Ra'anana residents driven batty by solution to bat problem
By MIRIAM BULWAR DAVID-HAY (TRANSLATED)
June 17, 2009 16:40
1 minute read.
Residents of Ra'anana's Rehov Schwartz who complained to the city about bats in the trees outside their windows are furious that the city has responded by saying it will cut down the trees, reports www.mynet.co.il. The residents say the city could solve the bat problem in several other ways, and there is no need to chop down the large, shady trees, some of which are more than 50 years old.
According to the report, the residents have been complaining about the many bats that gather in the treetops to eat the fruit growing there, saying their noise and mess are driving them to frustration. "The city has found the easiest system, simply to chop down the trees," one angry resident said. "It looks as though they don't want to invest money to solve the problem of the bats."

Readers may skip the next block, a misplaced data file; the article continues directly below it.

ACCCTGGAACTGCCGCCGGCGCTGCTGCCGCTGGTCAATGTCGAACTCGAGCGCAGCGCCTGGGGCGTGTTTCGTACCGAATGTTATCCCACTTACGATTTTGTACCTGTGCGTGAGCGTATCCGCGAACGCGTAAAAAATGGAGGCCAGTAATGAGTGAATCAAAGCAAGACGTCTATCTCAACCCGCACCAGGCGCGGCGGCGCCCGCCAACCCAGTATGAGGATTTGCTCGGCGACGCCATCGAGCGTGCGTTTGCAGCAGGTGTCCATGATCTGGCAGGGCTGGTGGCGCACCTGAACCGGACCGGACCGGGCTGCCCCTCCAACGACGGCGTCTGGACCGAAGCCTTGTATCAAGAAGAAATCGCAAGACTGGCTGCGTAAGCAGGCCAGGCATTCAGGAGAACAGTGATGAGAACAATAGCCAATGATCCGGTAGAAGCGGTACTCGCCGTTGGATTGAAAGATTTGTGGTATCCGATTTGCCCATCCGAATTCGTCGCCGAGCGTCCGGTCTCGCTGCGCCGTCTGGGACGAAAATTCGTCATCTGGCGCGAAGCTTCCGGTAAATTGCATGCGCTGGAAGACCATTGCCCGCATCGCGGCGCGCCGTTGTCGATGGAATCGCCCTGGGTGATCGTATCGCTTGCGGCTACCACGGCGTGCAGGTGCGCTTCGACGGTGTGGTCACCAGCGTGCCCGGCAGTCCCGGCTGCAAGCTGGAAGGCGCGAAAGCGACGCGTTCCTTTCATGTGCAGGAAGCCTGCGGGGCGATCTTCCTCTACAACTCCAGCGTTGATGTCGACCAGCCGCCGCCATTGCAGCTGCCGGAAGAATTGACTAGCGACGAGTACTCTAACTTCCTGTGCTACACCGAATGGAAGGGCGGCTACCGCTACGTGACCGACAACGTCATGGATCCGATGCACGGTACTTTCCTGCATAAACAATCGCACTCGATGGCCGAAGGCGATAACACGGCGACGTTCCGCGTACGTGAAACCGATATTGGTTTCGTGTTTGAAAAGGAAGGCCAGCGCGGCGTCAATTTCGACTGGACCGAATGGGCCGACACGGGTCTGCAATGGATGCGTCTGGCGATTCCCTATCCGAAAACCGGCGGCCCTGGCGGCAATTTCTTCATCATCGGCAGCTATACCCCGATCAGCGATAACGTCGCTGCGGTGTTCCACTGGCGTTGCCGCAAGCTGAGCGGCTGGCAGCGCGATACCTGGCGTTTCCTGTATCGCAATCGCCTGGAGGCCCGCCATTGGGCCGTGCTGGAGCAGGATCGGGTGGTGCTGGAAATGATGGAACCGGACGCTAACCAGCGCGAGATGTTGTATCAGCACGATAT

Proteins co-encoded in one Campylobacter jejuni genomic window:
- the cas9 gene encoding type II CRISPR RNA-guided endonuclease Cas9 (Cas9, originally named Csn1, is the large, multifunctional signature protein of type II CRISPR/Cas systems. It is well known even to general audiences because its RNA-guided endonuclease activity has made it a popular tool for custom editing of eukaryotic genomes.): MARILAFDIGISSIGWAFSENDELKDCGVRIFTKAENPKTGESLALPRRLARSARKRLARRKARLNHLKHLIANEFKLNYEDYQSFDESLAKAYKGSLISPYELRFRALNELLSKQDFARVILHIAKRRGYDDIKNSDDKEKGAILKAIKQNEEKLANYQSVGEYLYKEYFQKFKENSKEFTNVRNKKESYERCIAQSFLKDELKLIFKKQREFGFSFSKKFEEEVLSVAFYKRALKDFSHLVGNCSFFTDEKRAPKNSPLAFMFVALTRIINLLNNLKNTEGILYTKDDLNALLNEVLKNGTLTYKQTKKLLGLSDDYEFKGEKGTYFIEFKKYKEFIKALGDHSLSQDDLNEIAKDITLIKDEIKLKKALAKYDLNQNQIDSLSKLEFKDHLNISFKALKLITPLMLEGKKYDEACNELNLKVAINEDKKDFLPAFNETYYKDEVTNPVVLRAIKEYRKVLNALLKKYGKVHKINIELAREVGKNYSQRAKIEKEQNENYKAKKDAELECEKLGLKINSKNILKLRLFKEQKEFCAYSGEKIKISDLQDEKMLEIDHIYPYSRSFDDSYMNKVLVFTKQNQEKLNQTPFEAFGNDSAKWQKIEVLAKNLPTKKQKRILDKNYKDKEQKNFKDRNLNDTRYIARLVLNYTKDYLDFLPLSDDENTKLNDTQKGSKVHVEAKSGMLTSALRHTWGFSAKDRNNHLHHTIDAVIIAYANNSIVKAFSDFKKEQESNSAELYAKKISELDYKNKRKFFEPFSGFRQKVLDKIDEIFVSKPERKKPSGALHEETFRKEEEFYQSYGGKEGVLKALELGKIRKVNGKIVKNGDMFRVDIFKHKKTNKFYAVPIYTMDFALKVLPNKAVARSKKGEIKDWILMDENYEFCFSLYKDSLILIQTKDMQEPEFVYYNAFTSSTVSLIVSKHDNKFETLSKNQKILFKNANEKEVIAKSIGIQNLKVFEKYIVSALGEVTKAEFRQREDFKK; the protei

The resident said there were two "reasonable, logical and clever" ways in which the city could solve the problem without chopping down the trees: either by injecting the trees with hormones that would cause the fruit to fall off, or by adding street lighting that would scare the bats away.
Other residents said there was no need to chop down the trees entirely, and they could simply be trimmed. One resident said that if the trees were going to be cut down, this should not occur in summer, when the trees provide much-needed shade. A municipal spokesman said the city had decided to cut down a number of trees in Rehov Schwartz and adjoining streets following complaints by residents and damage caused by the creatures. The spokesman said the city was "acting out of a commitment to preserve the quality of life of residents."